Table 2. Nutrition knowledge scores by participant variables.
Table 2. Nutrition knowledge scores by participant variables.
(Mean ± SD)
Servings Score
(Mean ± SD)
Food-Choices Score
(Mean ± SD)
Portions Score
(Mean ± SD)
(Mean ± SD)
All teachers (n = 386)22.56 ± 2.832.26 ± 1.1618.03 ± 2.241.77 ± 1.410.51 ± 0.40
Age, years
20–29 (n = 94)22.16 ± 2.822.28 ± 1.0917.73 ± 2.441.78 ± 1.380.45 ± 0.40
30–39 (n = 102)22.71 ± 2.602.32 ± 1.1818.03 ± 2.141.80 ± 1.410.49 ± 0.40
40–49 (n = 96)22.45 ± 3.012.40 ± 1.2018.14 ± 2.291.65 ± 1.410.50 ± 0.40
50–59 (n = 61)22.84 ± 3.101.92 ± 1.0818.07 ± 2.271.93 ± 1.480.59 ± 0.40
60–69 (n = 24)23.33 ± 2.422.17 ± 1.1718.63 ± 1.881.83 ± 1.340.63 ± 0.40
Choose not to answer (n = 9)22.50 ± 2.332.33 ± 1.3218.11 ± 1.051.44 ± 1.590.50 ± 0.43
Qualification level
Sub-degree (n = 128)22.27 ± 2.842.19 ± 1.1817.97 ± 2.191.73 ± 1.480.53 ± 0.41
Bachelors (n = 217)22.75 ± 2.752.32 ± 1.1218.07 ± 2.211.82 ± 1.380.49 ± 0.40
Post-graduate level (n = 31)22.76 ± 2.782.23 ± 1.3318.39 ± 2.171.55 ± 1.230.53 ± 0.39
Other (n = 10)21.60 ± 4.141.90 ± 0.2016.70 ± 3.301.90 ± 1.600.50 ± 0.47
Employment role
Qualified teacher (n = 319)22.52 ± 2.802.29 ± 1.1918.08 ± 2.221.73 ± 1.370.51 ± 0.40
Manager/teacher (n = 44)23.00 ± 3.232.07 ± 0.9717.84 ± 2.532.05 ± 1.600.55 ± 0.42
Other (n = 33)22.30 ± 2.362.17 ± 0.9417.74 ± 2.001.78 ± 1.540.43 ± 0.43
Years of experience
≤3 (n = 60)21.91 ± 3.212.12 ± 1.2217.55 ± 2.611.62 ± 1.450.41 ± 0.42
4–10 (n = 163)22.72 ± 2.752.45 ± 1.14 118.14 ± 2.151.79 ± 1.400.47 ± 0.40
≥11 (n = 163)22.65 ± 2.732.12 ± 1.1218.09 ± 2.171.82 ± 1.410.58 ± 0.39 2
1 Statistically significantly greater mean score than teachers with 11+ years of experience (p < 0.05). 2 Statistically significantly greater mean score than teachers with ≤3 years or 4–10 years of experience (p < 0.05). Note: SD, standard deviation.
Table 3. Responses of ECEC teachers in New Zealand on nutrition-knowledge items (n = 386).
Table 3. Responses of ECEC teachers in New Zealand on nutrition-knowledge items (n = 386).
Question Content 1Correct Response% Correct 2
Fruit At least 246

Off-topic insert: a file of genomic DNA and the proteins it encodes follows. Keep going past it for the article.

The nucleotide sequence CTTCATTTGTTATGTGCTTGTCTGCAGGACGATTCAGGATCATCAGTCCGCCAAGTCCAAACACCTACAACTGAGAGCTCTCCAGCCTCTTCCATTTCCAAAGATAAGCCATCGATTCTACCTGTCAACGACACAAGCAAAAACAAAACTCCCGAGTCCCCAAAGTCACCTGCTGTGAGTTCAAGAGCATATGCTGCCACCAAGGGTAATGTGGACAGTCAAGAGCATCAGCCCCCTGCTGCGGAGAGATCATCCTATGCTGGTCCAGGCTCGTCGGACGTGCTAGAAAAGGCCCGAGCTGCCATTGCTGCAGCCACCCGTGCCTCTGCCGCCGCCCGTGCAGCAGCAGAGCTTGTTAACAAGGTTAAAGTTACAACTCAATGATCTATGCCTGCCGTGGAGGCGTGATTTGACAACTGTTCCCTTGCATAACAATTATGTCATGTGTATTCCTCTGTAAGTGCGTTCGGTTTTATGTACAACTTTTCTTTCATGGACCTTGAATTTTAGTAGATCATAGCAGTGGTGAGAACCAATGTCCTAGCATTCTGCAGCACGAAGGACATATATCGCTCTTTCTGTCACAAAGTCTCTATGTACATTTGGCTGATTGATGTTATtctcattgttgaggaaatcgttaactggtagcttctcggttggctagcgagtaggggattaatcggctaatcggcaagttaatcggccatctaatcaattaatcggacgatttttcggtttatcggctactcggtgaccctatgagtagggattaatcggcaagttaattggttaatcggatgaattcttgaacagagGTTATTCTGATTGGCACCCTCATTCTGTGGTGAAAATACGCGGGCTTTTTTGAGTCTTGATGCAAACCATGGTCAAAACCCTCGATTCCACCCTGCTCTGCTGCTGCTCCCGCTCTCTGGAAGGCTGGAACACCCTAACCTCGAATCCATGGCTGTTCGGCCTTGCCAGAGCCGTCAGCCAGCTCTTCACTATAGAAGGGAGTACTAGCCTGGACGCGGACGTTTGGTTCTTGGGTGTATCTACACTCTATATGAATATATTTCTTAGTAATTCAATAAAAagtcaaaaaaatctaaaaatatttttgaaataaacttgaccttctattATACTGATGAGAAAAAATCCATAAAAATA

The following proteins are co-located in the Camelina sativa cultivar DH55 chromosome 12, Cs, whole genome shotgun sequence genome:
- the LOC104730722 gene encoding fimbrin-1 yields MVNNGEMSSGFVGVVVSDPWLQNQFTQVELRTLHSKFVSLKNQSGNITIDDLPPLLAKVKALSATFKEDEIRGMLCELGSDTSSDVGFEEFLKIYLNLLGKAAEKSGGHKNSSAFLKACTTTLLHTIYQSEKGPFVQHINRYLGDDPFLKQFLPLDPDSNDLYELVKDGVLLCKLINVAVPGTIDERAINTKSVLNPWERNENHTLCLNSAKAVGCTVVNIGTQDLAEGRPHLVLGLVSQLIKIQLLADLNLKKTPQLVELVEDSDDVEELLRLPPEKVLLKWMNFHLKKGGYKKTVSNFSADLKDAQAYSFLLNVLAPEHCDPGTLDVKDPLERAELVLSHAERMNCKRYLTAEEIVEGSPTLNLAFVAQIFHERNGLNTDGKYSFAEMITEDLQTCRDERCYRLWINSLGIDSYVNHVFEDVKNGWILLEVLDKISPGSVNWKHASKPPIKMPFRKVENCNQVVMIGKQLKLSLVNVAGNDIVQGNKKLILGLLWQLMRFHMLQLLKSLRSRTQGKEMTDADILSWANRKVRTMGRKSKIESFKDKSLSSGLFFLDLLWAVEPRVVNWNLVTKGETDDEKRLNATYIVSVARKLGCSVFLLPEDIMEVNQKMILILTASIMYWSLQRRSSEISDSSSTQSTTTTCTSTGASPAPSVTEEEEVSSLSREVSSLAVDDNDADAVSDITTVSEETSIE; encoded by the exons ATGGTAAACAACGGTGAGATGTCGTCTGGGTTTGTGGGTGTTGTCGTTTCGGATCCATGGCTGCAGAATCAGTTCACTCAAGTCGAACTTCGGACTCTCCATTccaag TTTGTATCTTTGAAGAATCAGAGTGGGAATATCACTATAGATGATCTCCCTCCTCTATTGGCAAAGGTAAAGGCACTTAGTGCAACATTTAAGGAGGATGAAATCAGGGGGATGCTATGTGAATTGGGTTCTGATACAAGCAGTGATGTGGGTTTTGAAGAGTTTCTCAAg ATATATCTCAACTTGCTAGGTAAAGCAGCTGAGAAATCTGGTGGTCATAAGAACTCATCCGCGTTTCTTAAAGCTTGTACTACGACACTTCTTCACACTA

VegetablesAt least 223
Breads and cereals At least 48
Wholegrain breads/cerealsMost days31
Lean meat/alternativesAt least 151
Milk products/alternatives At least 2 or 367
Food choices: frequency of beverages/snacks
Cow’s milk Everyday 82
Flavoured milkOccasional/never90
Fizzy drinksOccasional/never 99
Cordial or fruit drinksOccasional/never95
Tea or coffeeNever98
Sports or energy drinksNever99
Suitable everyday drinks 3Cow’s milk + water55
Other suitable drinks 4Recommended 5 88
Potato/corn crisps Occasional 63
Chocolate/cream biscuitsOccasional63
Plain biscuits
Yoghurt pottle (all types)
Vegetable sticksEveryday95
Hard dried fruitsNever8
Soft dried fruitsSometimes59
Plain crackers/crisp breadsSometimes52
Snacks per day2 or 3 snacks80
Other suitable snacksRecommended 80
Foods for a healthy lunchboxCheese + wholemeal bread +
tomato + lettuce + mandarin
Dairy1 cup cow’s milk (250 mL)65
Fruit1 medium banana56
Vegetables1 medium carrot63
Breads and cereals½ slice of bread50
Meat1 chicken drumstick24
MoH nutrition guidelines existYes56
NZ PA guidelines existYes46
1 Correct answers were based on Ministry of Health Food and Nutrition Guidelines for Healthy Children and Young People (2–18 years) for pre-schoolers. 2 The percentage of total sample (n = 386) that correctly answered the item. 3 Participants selected text and images. 4 Responses were free-text format. 5 As cow’s milk and water are recommended as the most suitable drinks, an answer of “no” was also correct; listing cow’s milk, water, or alternative milk was marked correct. Notes: MoH, Ministry of Health; NZ, New Zealand; PA, physical activity.